Vote Failed 2-3 Council Doesn’t Approve Paving Assessments on ‘S’ Street Projects
During the March 22 meeting, Auburn City Council conducted a public hearing for the purpose of sitting as a Board of Equalization and levying special assessments on the lots and parcels of land abutting on or adjacent to the streets, avenues and alleys in connection with two street improvement projects in south Auburn. The paving projects involved “S” Street from 23rd to 24th streets, and “S” street from 24th to 26th streets.
A number of property owners or family members representing those owners of property who would be levied assessments for the three blocks of paving spoke during the hearing.
Attorney Bruce Dalluge of Tecumseh was the first to speak for affected property owner Betty England, who has six lots and would be responsible for paying $25,773.30. Dalluge stated that his client feels that the City of Auburn inproperly used the available “gap and extend laws” and that the amount of the assessment exceeds the value of the property to its owner. Dalluge submitted an affidavit on behalf of his client reflecting England’s intent to contest a requirement to pay any paving assessments.
Dennis Kimball said his mother Mildred Kimball of 2511 “S” Street, whose assessments for two lots total $10,582.47, didn’t seek to have the street or her driveway paved but now she faces being required to pay the paving assessments. He also stated his thought that the cost assessed for the driveway seeded higher than a reasonable amount.
Cindy Kruger of 2318 “S” Street repeated her statements made previously to the council that she doesn’t believe that the project met the gap paving requirements. She also questioned her paving assessment amount of $15,133.76 and stated that she didn’t ask for her driveway to be extended to the paving nor expect to be required to pay for it.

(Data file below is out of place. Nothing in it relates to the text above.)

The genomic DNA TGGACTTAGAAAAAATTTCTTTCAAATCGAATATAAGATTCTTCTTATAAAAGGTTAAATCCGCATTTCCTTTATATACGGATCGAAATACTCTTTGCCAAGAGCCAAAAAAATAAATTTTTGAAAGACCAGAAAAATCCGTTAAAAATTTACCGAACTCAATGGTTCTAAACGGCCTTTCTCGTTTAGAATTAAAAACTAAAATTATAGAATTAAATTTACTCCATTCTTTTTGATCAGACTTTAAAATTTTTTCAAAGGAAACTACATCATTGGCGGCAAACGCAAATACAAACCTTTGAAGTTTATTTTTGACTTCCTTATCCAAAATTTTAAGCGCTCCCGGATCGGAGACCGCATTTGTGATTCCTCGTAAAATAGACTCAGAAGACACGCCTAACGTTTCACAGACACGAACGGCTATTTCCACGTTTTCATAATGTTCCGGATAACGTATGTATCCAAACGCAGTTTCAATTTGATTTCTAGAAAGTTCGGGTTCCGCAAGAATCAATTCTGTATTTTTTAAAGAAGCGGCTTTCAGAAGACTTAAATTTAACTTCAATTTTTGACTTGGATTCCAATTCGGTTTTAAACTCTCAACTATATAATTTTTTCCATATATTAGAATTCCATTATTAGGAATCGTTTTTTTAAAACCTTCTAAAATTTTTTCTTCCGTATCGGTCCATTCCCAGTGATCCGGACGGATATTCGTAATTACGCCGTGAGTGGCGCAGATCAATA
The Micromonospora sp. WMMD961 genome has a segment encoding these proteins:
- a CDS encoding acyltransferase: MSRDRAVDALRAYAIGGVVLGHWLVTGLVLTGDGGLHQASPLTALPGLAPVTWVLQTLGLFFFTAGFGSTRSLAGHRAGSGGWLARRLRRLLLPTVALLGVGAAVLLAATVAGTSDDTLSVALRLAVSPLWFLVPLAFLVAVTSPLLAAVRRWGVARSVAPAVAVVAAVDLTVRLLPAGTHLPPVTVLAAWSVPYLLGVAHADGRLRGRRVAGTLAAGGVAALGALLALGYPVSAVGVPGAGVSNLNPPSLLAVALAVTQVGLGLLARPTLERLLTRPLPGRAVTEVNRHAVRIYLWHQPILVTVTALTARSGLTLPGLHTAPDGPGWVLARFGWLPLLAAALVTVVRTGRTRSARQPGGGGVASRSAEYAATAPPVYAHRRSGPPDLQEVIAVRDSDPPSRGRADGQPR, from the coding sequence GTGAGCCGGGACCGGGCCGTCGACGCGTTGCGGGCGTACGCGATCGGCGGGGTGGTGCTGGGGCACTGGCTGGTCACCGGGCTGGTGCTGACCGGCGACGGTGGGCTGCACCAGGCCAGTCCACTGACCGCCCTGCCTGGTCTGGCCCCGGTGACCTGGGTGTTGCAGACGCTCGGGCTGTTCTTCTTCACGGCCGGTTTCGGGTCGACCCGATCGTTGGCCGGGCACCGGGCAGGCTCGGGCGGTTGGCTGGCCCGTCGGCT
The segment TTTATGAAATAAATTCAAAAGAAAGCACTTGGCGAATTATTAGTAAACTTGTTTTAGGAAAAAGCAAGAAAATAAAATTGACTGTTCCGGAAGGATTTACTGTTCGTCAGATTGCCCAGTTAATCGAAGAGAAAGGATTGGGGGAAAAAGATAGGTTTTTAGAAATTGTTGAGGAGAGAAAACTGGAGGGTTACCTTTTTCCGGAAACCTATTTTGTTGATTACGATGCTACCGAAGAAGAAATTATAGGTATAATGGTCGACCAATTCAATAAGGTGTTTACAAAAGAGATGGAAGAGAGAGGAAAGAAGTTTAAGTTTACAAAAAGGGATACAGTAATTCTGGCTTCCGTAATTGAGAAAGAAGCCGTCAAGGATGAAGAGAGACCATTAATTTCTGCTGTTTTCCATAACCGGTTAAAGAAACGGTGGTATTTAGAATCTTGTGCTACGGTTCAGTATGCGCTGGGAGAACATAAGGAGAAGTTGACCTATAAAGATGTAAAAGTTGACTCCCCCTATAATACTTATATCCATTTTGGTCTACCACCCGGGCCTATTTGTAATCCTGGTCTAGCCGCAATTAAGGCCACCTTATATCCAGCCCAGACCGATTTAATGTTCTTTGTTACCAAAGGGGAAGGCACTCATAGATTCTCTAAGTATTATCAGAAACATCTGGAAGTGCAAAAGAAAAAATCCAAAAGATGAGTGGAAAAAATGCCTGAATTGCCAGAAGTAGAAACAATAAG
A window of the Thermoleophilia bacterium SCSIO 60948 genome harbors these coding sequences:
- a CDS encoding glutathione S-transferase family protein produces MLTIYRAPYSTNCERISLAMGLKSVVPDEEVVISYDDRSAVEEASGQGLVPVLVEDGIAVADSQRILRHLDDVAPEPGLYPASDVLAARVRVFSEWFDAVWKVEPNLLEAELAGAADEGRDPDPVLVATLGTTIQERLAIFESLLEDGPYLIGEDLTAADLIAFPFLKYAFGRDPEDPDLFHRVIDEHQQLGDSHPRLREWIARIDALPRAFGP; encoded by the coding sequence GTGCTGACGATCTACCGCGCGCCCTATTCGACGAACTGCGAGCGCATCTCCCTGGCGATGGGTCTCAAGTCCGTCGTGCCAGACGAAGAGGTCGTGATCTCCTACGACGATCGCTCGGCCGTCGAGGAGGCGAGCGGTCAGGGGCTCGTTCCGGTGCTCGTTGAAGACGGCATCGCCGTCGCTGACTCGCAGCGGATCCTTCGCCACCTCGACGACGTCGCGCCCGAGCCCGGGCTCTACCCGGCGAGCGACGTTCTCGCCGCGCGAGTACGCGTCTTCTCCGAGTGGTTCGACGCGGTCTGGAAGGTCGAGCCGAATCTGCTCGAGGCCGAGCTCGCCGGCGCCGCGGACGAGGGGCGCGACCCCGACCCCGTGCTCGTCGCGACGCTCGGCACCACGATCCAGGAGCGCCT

City Attorney Bert Fuller asked Councilman Larry Holtzman several questions regarding how the project was carried out. Holtzman said the three blocks were paved as two separate projects with all aspects kept as individual projects.
Mayor Bob Engles said consideration was being given to issuing bonds to pay for the paving and to have any property owners who choose to not pay the amount in full within 50 days of receiving notice to pay or that they would be responsible for paying seven percent interest on the remaining amount with payments allowed to continue for the next 14 years to keep the amount more financially reasonable for those impacted.
Milton Kite of 2400 “S” Street, whose assessment amount is $4,295.55, asked the council, “How long can you [the property owner] go without paying taxes before they [tax levying entities] can take your property from you?”
Kite added, “Not one person in the three affected blocks sought the paving. You [the council] put a lot of burden on these people for the benefit of others living on West 24th Street.”
In response to a question from the crowd, City Clerk Sherry Heskett reported all affected landowners would receive a copy of the resolution indicating the amount which they would be required to pay. Mayor Engles said the documents would be sent out via certified mail.
Larry Draper, an Auburn resident but who doesn’t live in the impacted area, expressed his concern about how these assessments had been issued when a project(s) on the north side of the city was pursued but one of the major beneficiaries of the work still hasn’t been required to pay an assessment.
Councilman Bill Snyder said, “If I vote no and the motion to adopt the paving assessments fails, who then will pay for it. All property owners in the city might then be asked to share in the expense.”
Councilman Chris Erickson stated that the project was approved before he was elected to the council.
After the hearing concluded, the vote to levy the assessments on the two paving projects failed 2 to 3. Councilmembers Dennis Wittmann and Larry Holtzman voted yes, while Snyder, Erickson and Annie Thomas voted no. Councilman Frank Critser was absent from Monday’s meeting. That vote effectively ended that subject for the evening.
Where Money May Now Come From
Unless the paving assessments are levied at some time, the citizens of Auburn will be required to pick up the tab on the roughly $160,000 sought in paving assessments, not to mention that the city has already paid for thousands of dollars in expenses for intersections and storm sewers.